Ocean Falls

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Ocean Falls
Ghost town
Location of Ocean Falls on the Central Coast
Coordinates: 52°21′05″N 127°41′30″W / 52.35139°N 127.69167°W / 52.35139; -127.69167Coordinates: 52°21′05″N 127°41′30″W / 52.35139°N 127.69167°W / 52.35139; -127.69167
Country Canada
Province British Columbia
Regional District Central Coast
 • Total About 50
Demonym(s) Rain People
Time zone UTC-8 (Pacific Standard (PST))
 • Summer (DST) UTC-7 (PDT)
Postal code span V0T 1P0
Area code(s) 250

Ocean Falls is a community on the Central Coast of British Columbia, Canada. Formerly a large company town[1] owned by Crown Zellerbach, it is only accessible via boat or seaplane, and is home for a few dozen full-time residents, with the seasonal population upwards of 100.

Geography and environment[edit]

An uncharacteristically sunny day in Ocean Falls

Ocean Falls is noted for its abundance of rain - about 4,390 millimetres (172.8 in) annually, and its residents are sometimes referred to as the "Rain People."[2][3] Situated around a waterfall from Link Lake straight into Cousins Inlet, it has considerable energy resources that are largely untapped.


The Heiltsuk native speaking people inhabited the coastal region surrounding Ocean Falls for more than 9,000 years. In 1903, the Bella Coola Pulp and Paper Company surveyed the area and was impressed with the hydro power potential of the site. In 1906, following the company's acquisition of 260 acres (1.1 km2) of land, clearing began for the town and three years later, a sawmill, hospital and school were established. In 1912, the dam was erected and the pulp mill began operating.[4] The Ocean Falls pulp and paper mill was the largest mill in British Columbia for many years. The mill produced mechanical, sulfite and sulphate pulp processed on two newsprint machines, two kraft paper machines and one tissue machine. Much of the electrical power for the mill and town was produced by four hydro turbines.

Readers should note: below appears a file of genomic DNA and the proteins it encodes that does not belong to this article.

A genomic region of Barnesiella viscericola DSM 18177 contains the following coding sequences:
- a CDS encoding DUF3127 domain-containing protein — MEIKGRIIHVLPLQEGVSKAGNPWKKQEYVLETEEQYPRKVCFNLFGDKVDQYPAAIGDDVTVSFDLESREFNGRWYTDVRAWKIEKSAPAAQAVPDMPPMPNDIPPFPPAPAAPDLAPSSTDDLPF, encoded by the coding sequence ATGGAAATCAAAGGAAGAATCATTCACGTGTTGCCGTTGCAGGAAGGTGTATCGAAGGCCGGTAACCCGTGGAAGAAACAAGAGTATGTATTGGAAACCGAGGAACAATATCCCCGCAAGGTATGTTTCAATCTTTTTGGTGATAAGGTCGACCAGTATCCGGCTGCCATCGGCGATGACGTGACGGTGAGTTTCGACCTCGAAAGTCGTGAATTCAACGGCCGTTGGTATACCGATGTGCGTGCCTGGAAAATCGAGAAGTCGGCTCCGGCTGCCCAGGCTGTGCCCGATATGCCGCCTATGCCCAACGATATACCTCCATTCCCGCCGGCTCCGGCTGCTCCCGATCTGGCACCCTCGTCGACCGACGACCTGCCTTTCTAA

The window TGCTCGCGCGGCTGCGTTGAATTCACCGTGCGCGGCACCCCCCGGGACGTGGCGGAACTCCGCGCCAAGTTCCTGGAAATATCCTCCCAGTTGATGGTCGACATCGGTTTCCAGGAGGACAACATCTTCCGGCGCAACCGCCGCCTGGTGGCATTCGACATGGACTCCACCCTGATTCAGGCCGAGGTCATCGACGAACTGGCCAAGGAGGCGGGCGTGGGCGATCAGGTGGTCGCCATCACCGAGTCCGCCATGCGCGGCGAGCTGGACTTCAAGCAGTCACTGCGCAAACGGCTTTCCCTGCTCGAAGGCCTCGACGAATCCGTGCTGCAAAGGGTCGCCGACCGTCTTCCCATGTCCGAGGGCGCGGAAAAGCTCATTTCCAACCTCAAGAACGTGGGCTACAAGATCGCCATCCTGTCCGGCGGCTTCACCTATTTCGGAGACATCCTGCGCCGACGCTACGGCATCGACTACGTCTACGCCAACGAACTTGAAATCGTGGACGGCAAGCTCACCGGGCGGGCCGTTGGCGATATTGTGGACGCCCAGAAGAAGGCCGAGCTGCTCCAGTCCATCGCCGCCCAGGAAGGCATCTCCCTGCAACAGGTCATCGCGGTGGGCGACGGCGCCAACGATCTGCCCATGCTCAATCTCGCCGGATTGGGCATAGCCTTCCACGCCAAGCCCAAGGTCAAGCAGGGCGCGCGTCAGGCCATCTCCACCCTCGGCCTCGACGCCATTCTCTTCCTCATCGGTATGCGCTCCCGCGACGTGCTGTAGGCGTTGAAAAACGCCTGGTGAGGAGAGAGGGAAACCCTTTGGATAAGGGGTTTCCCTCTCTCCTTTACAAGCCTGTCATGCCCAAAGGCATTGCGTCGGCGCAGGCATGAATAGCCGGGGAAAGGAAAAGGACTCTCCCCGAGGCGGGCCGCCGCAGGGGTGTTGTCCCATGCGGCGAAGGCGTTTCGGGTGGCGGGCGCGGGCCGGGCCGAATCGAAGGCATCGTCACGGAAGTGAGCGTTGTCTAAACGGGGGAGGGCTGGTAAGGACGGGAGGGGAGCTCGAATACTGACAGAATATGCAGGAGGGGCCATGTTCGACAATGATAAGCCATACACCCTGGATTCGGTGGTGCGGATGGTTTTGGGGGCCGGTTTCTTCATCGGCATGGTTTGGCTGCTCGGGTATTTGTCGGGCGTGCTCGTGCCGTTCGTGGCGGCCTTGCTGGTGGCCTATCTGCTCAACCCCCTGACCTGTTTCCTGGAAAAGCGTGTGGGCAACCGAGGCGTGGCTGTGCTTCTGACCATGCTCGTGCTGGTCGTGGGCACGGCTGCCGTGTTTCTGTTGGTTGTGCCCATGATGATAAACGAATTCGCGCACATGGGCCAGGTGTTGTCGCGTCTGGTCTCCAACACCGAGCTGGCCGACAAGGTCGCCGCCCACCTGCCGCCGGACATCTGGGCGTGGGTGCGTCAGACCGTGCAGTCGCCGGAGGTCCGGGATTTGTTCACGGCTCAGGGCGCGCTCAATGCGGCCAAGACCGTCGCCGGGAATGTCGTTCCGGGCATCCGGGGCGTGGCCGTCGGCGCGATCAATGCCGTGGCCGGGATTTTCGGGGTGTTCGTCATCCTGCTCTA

Ocean Falls' population numbered 250 in 1912 and grew to 3,500 by 1950. By 1970, the number of inhabitants had dropped to 1,500. By 1990, only about 70 people, mostly loggers, remained.

The profit structure of the original investment changed considerably during the mill's many years of operation. Low labour costs, inexpensive hydro power and low infrastructure costs made the Ocean Falls mill a viable proposition. Nevertheless, the remote location, rising labour costs and the high cost of operating a town site made further investment unattractive. The Ocean Falls pulp and paper mill was a very large and complex production facility and modernization costs were prohibitive.

By the early 1970s, the facility was inefficient and uneconomical. The owner at that time, Crown Zellerbach, decided to close the plant and effectively shut down the town by March 1973. The provincial government bought the town and mill at a minimal cost a few weeks before the planned closure and kept the mill operating until 1980. The Ocean Falls mill thus joined the ranks of other older, remote pulp and paper mills in British Columbia shut down during the latter part of the twentieth century.

Today, much of the town has been demolished, and many of the remaining buildings are in decay. Nevertheless, Ocean Falls maintains a residential community and a social network of former residents.

Several disasters have struck the town. A major apartment fire in 1950 killed eight,[5] a mudslide in 1965 killed seven and the town's Charleson school burned down on the night between December 21 and 22, 1969.[3] Although no one was seriously hurt in the school fire, the little community was traumatized nevertheless. The school was closed for only three days; several teachers went to Bella Bella to obtain school desks and classes were held throughout the community, from the community centre to the Royal Canadian Legion branch pub (grade 12 students) to part of the Martin Inn, a 600-bed hotel. The new school, with one of the largest indoor gymnasiums in British Columbia, opened in 1971. [3]